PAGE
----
This week's Senate debate on Elena Kagan is less about confirming President Barack Obama's second Supreme Court nominee than about the future.
For the Republicans and their conservative allies, it's an effort to set limits for her tenure and what looms as a far more contentious confirmation battle over Obama's next selection, assuming he has one.
For Obama and the Democrats, it's about installing a justice to counter the court's increasingly conservative drift, recognizing that may be harder to do the next time.
Conservative groups have questioned Kagan's role as solicitor general in shaping the administration's health care reform legislation to meet legal challenges to its constitutionality.
They argue she should not participate in the proceedings if those challenges reach the Supreme Court.
That won't likely happen, since the justices themselves decide whether such a conflict exists, and Kagan has minimized her role in administration deliberations.
Republican senators, meanwhile, have criticized Kagan's lack of a judicial record and signs of her openly liberal views, such as opposing military recruiters at Harvard because she disapproved of the Pentagon's "don't ask, don't tell" policy.
Because she hasn't been a judge, they can't dissect decisions as they did during last year's proceedings on Obama's first nominee, Sonia Sotomayor.
As has become the norm, the GOP has argued that almost everything a judicial candidate has done or written is relevant, whether on the bench, in other positions or even in school.
That signals their likely approach if Obama nominates a political figure, such as Homeland Security Secretary Janet Napolitano or Massachusetts Gov. Deval Patrick, instead of a judge.
The GOP argument that Kagan would be an "activist" justice is somewhat ironic in view of the current court's conservative activism. But both parties share blame for these increasingly ideological nomination battles.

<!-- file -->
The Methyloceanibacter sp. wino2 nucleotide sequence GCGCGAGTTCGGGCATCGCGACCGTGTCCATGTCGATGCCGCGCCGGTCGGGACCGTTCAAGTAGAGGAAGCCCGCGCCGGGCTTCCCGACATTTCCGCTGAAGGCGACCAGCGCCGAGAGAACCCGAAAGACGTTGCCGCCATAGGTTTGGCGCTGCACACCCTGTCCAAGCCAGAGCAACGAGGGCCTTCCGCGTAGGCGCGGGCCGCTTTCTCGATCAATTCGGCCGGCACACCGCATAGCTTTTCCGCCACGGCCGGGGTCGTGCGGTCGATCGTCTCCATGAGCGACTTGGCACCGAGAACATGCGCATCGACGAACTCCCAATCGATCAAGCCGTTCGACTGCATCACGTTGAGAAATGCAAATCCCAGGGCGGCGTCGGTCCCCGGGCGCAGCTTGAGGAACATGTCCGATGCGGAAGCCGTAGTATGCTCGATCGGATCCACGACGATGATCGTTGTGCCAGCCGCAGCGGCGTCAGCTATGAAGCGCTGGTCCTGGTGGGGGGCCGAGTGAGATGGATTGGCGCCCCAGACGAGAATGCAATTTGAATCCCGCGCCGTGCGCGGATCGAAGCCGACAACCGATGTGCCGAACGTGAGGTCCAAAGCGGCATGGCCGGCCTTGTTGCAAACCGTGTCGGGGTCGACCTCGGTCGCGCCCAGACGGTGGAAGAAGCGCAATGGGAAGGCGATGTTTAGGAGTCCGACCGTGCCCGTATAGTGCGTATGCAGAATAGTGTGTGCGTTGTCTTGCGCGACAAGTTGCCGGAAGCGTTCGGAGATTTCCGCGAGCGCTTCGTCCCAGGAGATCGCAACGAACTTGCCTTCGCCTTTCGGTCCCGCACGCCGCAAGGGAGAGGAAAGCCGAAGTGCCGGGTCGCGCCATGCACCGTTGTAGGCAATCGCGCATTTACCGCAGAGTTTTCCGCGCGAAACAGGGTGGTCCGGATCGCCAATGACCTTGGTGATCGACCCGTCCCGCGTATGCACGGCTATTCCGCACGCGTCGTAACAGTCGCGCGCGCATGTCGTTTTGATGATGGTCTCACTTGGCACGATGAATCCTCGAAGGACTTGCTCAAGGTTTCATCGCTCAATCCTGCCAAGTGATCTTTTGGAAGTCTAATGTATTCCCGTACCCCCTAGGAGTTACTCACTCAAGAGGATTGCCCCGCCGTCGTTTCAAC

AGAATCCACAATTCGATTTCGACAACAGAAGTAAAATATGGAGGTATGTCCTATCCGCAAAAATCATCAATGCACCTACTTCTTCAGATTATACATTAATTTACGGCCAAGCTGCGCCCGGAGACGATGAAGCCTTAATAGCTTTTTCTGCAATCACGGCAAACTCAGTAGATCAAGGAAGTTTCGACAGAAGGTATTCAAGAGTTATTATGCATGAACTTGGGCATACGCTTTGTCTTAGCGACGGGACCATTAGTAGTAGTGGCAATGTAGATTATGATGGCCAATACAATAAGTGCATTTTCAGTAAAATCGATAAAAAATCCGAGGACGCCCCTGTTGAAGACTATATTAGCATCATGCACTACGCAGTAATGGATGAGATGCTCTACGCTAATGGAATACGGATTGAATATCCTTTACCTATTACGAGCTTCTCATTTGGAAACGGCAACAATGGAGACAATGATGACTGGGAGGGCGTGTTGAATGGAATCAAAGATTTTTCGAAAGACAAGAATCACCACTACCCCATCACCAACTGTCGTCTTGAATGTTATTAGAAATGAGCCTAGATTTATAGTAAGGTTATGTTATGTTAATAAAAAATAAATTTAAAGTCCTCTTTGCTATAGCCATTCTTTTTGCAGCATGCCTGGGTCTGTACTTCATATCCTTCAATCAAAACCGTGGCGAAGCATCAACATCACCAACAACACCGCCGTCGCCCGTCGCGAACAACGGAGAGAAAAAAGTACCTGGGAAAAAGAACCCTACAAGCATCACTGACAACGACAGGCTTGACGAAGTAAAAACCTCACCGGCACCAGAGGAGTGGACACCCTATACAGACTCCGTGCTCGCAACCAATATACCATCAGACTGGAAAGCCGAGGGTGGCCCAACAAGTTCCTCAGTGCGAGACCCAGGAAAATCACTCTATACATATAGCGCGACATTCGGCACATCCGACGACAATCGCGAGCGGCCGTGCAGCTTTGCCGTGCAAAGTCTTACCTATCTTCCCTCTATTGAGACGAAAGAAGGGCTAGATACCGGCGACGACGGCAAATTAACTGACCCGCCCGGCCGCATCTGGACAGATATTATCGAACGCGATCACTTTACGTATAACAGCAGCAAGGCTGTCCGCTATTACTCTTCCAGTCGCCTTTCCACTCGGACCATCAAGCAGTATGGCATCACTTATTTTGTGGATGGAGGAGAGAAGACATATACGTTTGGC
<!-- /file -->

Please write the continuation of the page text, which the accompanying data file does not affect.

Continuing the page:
They began in the 1960s when conservative senators of both parties blocked President Lyndon Johnson's ill-timed effort to elevate the late Abe Fortas to chief justice and have escalated since.
Top Democrats, including Obama and future Vice President Joe Biden, exacerbated the trend by opposing the clearly qualified John Roberts on ideological grounds during the last Bush administration.
While half the Senate's Democrats backed Roberts, their opposition to later Bush nominee Samuel Alito was as monolithic as the GOP opposition to Kagan.
That partisan divide means Obama may have to pick a noncontroversial judge or a popular political figure to win confirmation in a Senate that, after November, will have a smaller Democratic majority or a Republican one. GOP moderates could hold the balance.
While Obama won't pick someone likely to vote consistently with court conservatives, he'll have to pick someone more acceptable to the GOP than Sotomayor or Kagan.
He also may feel compelled to correct the court's demographic, educational and geographic imbalance.
It now has six Catholics, three Jews and no Protestants; four graduates apiece from Harvard and Yale law schools (Ruth Bader Ginsburg started at Harvard and graduated from Columbia); and eight (all but Anthony Kennedy) who have spent most of their careers in the East.
That argues for choosing a Protestant, probably a white male, with a non-Ivy League background, who would be acceptable to enough Republicans to prevent a GOP filibuster and ensure confirmation.
Obama interviewed two Protestant appeals judges for the current vacancy: Diane Wood, a University of Texas Law School graduate, and Sidney Thomas, a graduate of the University of Montana Law School; plus Merrick Garland, an appeals judge considered less liberal than Kagan (though Jewish and a Harvard Law School graduate).
Wood and Thomas may prove too liberal to fit future circumstances. But their inclusion suggests awareness of the need for demographic diversity.
One unanswerable question is whether a Republican Senate would use filibuster rules to block a future Obama nominee. Some Republicans floated that threat this time.
It might depend on whether that nominee replaced Ginsburg, a liberal who is 78 and has been ailing, or one of the five more conservative justices.
The latter would produce a fight that could make this debate look like a walk in the park.
Carl P. Leubsdorf is the former Washington bureau chief of the Dallas Morning News. Readers may write to him via e-mail at firstname.lastname@example.org.